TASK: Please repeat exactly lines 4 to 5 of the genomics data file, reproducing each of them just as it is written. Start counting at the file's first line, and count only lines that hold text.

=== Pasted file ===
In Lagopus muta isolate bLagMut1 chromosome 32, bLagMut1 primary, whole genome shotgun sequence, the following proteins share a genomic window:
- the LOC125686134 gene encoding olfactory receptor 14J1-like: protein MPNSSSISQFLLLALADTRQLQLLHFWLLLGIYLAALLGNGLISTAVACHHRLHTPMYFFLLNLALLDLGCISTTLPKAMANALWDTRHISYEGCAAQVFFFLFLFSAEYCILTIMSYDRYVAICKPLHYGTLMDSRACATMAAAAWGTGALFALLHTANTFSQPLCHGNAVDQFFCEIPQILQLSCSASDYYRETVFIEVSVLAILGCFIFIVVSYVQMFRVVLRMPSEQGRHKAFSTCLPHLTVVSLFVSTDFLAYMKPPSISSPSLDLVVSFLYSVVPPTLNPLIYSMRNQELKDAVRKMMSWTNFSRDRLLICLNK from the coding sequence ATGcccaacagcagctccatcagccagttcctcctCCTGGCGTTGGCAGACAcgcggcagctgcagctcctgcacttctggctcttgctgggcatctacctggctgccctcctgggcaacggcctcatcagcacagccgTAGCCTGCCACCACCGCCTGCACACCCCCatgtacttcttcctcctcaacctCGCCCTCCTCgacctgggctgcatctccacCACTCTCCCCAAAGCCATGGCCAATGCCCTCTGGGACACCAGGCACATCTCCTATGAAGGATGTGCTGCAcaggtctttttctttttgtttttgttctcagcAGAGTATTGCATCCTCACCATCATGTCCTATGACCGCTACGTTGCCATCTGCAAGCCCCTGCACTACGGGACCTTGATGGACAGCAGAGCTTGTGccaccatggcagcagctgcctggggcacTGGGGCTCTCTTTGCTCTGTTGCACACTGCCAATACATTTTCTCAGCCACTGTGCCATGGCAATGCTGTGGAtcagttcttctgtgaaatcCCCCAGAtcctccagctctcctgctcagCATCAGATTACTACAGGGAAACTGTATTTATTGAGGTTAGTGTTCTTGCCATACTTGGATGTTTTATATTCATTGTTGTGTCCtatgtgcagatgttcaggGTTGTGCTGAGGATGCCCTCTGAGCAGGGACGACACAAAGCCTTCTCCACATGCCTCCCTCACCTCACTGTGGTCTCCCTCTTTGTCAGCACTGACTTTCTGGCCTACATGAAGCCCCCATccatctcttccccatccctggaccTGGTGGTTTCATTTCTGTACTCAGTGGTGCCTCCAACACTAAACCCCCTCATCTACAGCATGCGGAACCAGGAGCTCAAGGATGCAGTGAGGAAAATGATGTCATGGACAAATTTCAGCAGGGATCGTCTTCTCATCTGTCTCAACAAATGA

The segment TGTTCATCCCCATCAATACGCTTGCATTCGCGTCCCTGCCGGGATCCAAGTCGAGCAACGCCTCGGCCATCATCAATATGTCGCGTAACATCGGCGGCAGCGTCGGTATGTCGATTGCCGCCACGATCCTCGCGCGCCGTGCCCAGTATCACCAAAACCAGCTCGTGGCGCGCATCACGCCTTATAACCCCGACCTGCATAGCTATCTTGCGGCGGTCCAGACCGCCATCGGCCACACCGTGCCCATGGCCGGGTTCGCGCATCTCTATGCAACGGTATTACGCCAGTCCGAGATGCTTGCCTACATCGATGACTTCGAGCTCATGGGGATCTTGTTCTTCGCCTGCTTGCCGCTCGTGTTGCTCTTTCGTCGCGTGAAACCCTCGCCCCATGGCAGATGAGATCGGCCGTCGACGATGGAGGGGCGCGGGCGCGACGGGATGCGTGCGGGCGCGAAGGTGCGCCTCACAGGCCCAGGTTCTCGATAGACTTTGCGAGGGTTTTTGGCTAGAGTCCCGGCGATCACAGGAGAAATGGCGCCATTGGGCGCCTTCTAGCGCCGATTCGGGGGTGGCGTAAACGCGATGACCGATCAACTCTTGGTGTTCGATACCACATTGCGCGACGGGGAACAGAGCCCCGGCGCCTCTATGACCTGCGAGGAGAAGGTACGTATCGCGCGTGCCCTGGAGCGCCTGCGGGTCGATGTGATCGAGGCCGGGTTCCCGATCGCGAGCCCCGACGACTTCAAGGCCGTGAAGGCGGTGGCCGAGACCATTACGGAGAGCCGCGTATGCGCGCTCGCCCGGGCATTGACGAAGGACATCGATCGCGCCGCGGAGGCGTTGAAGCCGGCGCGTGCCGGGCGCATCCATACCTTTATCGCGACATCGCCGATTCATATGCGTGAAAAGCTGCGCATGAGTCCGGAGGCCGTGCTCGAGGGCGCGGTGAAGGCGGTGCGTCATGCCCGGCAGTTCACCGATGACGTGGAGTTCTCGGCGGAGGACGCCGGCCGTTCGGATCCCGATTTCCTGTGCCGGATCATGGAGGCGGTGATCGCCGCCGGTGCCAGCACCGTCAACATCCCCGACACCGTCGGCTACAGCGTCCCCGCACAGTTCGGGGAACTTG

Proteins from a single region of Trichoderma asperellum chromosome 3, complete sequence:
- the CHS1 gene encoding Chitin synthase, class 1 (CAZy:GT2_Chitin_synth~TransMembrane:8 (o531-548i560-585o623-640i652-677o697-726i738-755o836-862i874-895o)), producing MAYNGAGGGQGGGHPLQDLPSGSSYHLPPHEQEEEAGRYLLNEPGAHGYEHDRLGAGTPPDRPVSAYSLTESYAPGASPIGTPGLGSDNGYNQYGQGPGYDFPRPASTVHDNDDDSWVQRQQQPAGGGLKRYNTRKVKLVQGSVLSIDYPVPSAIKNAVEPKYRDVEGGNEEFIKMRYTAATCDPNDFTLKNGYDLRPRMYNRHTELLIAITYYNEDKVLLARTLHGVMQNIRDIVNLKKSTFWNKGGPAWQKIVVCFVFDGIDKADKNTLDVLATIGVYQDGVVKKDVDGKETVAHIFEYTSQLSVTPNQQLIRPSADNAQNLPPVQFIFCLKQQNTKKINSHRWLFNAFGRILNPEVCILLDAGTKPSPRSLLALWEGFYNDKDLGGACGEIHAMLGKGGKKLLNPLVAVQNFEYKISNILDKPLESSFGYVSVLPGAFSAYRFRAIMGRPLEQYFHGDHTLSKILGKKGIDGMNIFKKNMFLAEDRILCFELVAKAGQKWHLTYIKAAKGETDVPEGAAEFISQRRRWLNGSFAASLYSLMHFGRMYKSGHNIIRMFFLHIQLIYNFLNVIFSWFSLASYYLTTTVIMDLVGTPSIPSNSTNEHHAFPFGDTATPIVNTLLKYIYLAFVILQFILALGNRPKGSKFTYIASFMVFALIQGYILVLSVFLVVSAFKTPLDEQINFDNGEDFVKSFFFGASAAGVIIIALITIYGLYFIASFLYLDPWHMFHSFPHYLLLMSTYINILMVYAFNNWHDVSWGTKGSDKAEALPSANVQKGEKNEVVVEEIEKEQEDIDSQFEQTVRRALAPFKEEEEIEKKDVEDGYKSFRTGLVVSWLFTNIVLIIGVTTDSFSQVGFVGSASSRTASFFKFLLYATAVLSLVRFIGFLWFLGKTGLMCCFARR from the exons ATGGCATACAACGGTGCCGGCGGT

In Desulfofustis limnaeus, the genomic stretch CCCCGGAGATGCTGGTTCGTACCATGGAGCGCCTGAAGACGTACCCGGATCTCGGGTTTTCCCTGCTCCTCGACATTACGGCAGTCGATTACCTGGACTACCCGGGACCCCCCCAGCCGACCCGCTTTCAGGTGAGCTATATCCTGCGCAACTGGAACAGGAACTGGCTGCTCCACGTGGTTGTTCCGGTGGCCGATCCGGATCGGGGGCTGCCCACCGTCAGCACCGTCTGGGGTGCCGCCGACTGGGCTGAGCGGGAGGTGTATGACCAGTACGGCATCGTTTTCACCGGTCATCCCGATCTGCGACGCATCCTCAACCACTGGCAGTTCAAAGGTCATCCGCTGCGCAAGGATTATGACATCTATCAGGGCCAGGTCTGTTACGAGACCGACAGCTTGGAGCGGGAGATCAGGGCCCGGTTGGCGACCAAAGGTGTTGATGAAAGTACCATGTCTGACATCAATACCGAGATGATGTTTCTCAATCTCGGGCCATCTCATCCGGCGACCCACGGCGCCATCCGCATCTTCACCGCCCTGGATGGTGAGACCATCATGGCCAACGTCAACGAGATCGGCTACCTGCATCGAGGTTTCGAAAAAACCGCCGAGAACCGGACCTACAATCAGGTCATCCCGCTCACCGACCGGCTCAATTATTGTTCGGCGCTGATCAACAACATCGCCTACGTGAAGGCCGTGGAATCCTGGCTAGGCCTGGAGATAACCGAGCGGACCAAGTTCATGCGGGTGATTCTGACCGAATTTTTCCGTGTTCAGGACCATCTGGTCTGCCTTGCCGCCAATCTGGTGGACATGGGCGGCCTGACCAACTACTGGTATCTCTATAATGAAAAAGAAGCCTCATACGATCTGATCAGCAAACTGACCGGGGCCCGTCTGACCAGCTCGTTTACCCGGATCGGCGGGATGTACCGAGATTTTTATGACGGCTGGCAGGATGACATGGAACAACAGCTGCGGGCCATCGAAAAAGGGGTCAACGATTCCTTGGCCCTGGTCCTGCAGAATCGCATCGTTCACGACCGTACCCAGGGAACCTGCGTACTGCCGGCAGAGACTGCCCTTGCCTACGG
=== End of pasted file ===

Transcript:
Proteins from a single region of Trichoderma asperellum chromosome 3, complete sequence:
- the CHS1 gene encoding Chitin synthase, class 1 (CAZy:GT2_Chitin_synth~TransMembrane:8 (o531-548i560-585o623-640i652-677o697-726i738-755o836-862i874-895o)), producing MAYNGAGGGQGGGHPLQDLPSGSSYHLPPHEQEEEAGRYLLNEPGAHGYEHDRLGAGTPPDRPVSAYSLTESYAPGASPIGTPGLGSDNGYNQYGQGPGYDFPRPASTVHDNDDDSWVQRQQQPAGGGLKRYNTRKVKLVQGSVLSIDYPVPSAIKNAVEPKYRDVEGGNEEFIKMRYTAATCDPNDFTLKNGYDLRPRMYNRHTELLIAITYYNEDKVLLARTLHGVMQNIRDIVNLKKSTFWNKGGPAWQKIVVCFVFDGIDKADKNTLDVLATIGVYQDGVVKKDVDGKETVAHIFEYTSQLSVTPNQQLIRPSADNAQNLPPVQFIFCLKQQNTKKINSHRWLFNAFGRILNPEVCILLDAGTKPSPRSLLALWEGFYNDKDLGGACGEIHAMLGKGGKKLLNPLVAVQNFEYKISNILDKPLESSFGYVSVLPGAFSAYRFRAIMGRPLEQYFHGDHTLSKILGKKGIDGMNIFKKNMFLAEDRILCFELVAKAGQKWHLTYIKAAKGETDVPEGAAEFISQRRRWLNGSFAASLYSLMHFGRMYKSGHNIIRMFFLHIQLIYNFLNVIFSWFSLASYYLTTTVIMDLVGTPSIPSNSTNEHHAFPFGDTATPIVNTLLKYIYLAFVILQFILALGNRPKGSKFTYIASFMVFALIQGYILVLSVFLVVSAFKTPLDEQINFDNGEDFVKSFFFGASAAGVIIIALITIYGLYFIASFLYLDPWHMFHSFPHYLLLMSTYINILMVYAFNNWHDVSWGTKGSDKAEALPSANVQKGEKNEVVVEEIEKEQEDIDSQFEQTVRRALAPFKEEEEIEKKDVEDGYKSFRTGLVVSWLFTNIVLIIGVTTDSFSQVGFVGSASSRTASFFKFLLYATAVLSLVRFIGFLWFLGKTGLMCCFARR from the exons ATGGCATACAACGGTGCCGGCGGT